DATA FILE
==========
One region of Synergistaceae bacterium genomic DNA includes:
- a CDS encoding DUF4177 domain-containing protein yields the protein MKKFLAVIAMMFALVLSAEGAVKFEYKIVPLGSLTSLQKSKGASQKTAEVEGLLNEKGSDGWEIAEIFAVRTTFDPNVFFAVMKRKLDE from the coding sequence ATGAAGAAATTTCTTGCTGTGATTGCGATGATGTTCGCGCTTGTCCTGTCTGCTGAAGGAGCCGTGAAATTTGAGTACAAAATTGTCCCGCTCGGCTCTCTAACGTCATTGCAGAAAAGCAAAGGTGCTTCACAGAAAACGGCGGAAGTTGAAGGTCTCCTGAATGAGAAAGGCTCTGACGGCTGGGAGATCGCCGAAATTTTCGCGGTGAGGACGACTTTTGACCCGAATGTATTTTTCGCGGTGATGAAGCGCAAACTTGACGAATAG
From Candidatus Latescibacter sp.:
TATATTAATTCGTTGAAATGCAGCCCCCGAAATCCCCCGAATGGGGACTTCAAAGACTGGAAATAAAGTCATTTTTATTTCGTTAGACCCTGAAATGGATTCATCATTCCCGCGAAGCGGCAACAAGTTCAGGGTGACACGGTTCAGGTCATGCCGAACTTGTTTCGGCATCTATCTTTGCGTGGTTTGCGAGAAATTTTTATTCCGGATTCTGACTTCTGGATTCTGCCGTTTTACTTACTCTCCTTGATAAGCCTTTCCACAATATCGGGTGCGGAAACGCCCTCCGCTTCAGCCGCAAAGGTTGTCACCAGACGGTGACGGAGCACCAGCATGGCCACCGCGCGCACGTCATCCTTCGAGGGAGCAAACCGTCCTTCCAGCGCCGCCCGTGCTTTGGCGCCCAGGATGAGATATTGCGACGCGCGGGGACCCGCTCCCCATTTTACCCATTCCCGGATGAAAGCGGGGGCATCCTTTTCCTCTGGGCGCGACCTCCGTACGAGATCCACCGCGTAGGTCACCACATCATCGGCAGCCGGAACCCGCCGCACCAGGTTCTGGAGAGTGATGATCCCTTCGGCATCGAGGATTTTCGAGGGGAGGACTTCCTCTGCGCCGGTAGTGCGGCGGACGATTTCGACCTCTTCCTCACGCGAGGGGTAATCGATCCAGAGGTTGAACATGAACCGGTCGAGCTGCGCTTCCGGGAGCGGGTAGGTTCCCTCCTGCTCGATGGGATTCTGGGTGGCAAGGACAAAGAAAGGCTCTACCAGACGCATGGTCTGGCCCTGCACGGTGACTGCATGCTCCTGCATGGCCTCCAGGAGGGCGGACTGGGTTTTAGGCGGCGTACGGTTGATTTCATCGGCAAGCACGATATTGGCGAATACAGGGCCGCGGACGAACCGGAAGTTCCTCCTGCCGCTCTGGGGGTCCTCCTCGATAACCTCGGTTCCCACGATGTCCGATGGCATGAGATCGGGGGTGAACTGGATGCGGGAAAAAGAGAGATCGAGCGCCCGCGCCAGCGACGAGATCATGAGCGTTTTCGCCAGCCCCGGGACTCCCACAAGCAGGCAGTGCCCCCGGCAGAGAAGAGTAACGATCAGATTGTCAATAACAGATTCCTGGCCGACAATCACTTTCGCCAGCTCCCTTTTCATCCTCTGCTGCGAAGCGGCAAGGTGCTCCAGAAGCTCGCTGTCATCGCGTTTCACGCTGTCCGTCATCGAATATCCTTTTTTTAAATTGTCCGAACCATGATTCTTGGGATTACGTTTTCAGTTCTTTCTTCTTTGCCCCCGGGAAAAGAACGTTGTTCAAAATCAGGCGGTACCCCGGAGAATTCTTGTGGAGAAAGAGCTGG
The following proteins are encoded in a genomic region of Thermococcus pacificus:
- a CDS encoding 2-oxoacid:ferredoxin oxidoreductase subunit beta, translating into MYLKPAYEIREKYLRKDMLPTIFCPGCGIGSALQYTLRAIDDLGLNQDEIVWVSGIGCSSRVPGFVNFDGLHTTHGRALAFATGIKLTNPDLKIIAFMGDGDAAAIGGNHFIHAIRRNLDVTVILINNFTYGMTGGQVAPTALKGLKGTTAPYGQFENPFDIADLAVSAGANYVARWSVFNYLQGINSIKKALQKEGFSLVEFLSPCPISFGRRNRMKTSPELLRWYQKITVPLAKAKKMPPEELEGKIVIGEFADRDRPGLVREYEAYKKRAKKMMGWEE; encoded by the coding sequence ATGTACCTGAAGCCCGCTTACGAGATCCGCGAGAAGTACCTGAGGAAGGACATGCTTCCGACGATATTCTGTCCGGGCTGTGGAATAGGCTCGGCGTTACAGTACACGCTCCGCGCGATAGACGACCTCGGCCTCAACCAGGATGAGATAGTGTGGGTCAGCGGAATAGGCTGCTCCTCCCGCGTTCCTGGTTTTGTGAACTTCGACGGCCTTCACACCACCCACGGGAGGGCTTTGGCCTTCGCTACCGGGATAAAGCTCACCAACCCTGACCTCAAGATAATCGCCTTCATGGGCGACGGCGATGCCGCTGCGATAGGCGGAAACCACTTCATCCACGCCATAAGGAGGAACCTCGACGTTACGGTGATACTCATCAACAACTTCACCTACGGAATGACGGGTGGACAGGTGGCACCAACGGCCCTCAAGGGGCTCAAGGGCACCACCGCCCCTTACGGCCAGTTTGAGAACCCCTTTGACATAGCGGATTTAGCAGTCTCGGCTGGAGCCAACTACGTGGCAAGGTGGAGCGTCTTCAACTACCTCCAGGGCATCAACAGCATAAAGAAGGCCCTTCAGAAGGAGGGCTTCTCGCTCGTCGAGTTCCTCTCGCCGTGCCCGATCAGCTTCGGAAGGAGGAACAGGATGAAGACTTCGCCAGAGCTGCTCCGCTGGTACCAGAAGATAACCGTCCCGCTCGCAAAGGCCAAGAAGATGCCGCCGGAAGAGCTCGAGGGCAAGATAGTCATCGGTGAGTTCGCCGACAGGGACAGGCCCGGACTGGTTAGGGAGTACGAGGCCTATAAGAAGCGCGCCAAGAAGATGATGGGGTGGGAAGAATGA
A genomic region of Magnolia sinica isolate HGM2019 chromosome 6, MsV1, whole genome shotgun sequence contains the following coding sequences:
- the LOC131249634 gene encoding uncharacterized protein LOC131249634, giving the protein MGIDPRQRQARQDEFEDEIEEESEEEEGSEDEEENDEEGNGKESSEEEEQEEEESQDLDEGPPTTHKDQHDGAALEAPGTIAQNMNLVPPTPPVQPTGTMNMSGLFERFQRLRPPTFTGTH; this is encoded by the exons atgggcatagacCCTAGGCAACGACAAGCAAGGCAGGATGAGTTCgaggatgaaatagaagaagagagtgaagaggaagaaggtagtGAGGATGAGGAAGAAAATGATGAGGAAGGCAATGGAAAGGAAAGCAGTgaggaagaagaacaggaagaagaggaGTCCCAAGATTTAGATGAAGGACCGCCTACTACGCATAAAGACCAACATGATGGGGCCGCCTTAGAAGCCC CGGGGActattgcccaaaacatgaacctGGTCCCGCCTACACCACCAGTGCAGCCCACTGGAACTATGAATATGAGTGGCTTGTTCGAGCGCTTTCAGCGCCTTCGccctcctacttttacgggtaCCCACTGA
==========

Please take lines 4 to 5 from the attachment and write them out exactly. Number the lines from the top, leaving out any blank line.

TATATTAATTCGTTGAAATGCAGCCCCCGAAATCCCCCGAATGGGGACTTCAAAGACTGGAAATAAAGTCATTTTTATTTCGTTAGACCCTGAAATGGATTCATCATTCCCGCGAAGCGGCAACAAGTTCAGGGTGACACGGTTCAGGTCATGCCGAACTTGTTTCGGCATCTATCTTTGCGTGGTTTGCGAGAAATTTTTATTCCGGATTCTGACTTCTGGATTCTGCCGTTTTACTTACTCTCCTTGATAAGCCTTTCCACAATATCGGGTGCGGAAACGCCCTCCGCTTCAGCCGCAAAGGTTGTCACCAGACGGTGACGGAGCACCAGCATGGCCACCGCGCGCACGTCATCCTTCGAGGGAGCAAACCGTCCTTCCAGCGCCGCCCGTGCTTTGGCGCCCAGGATGAGATATTGCGACGCGCGGGGACCCGCTCCCCATTTTACCCATTCCCGGATGAAAGCGGGGGCATCCTTTTCCTCTGGGCGCGACCTCCGTACGAGATCCACCGCGTAGGTCACCACATCATCGGCAGCCGGAACCCGCCGCACCAGGTTCTGGAGAGTGATGATCCCTTCGGCATCGAGGATTTTCGAGGGGAGGACTTCCTCTGCGCCGGTAGTGCGGCGGACGATTTCGACCTCTTCCTCACGCGAGGGGTAATCGATCCAGAGGTTGAACATGAACCGGTCGAGCTGCGCTTCCGGGAGCGGGTAGGTTCCCTCCTGCTCGATGGGATTCTGGGTGGCAAGGACAAAGAAAGGCTCTACCAGACGCATGGTCTGGCCCTGCACGGTGACTGCATGCTCCTGCATGGCCTCCAGGAGGGCGGACTGGGTTTTAGGCGGCGTACGGTTGATTTCATCGGCAAGCACGATATTGGCGAATACAGGGCCGCGGACGAACCGGAAGTTCCTCCTGCCGCTCTGGGGGTCCTCCTCGATAACCTCGGTTCCCACGATGTCCGATGGCATGAGATCGGGGGTGAACTGGATGCGGGAAAAAGAGAGATCGAGCGCCCGCGCCAGCGACGAGATCATGAGCGTTTTCGCCAGCCCCGGGACTCCCACAAGCAGGCAGTGCCCCCGGCAGAGAAGAGTAACGATCAGATTGTCAATAACAGATTCCTGGCCGACAATCACTTTCGCCAGCTCCCTTTTCATCCTCTGCTGCGAAGCGGCAAGGTGCTCCAGAAGCTCGCTGTCATCGCGTTTCACGCTGTCCGTCATCGAATATCCTTTTTTTAAATTGTCCGAACCATGATTCTTGGGATTACGTTTTCAGTTCTTTCTTCTTTGCCCCCGGGAAAAGAACGTTGTTCAAAATCAGGCGGTACCCCGGAGAATTCTTGTGGAGAAAGAGCTGG
The following proteins are encoded in a genomic region of Thermococcus pacificus: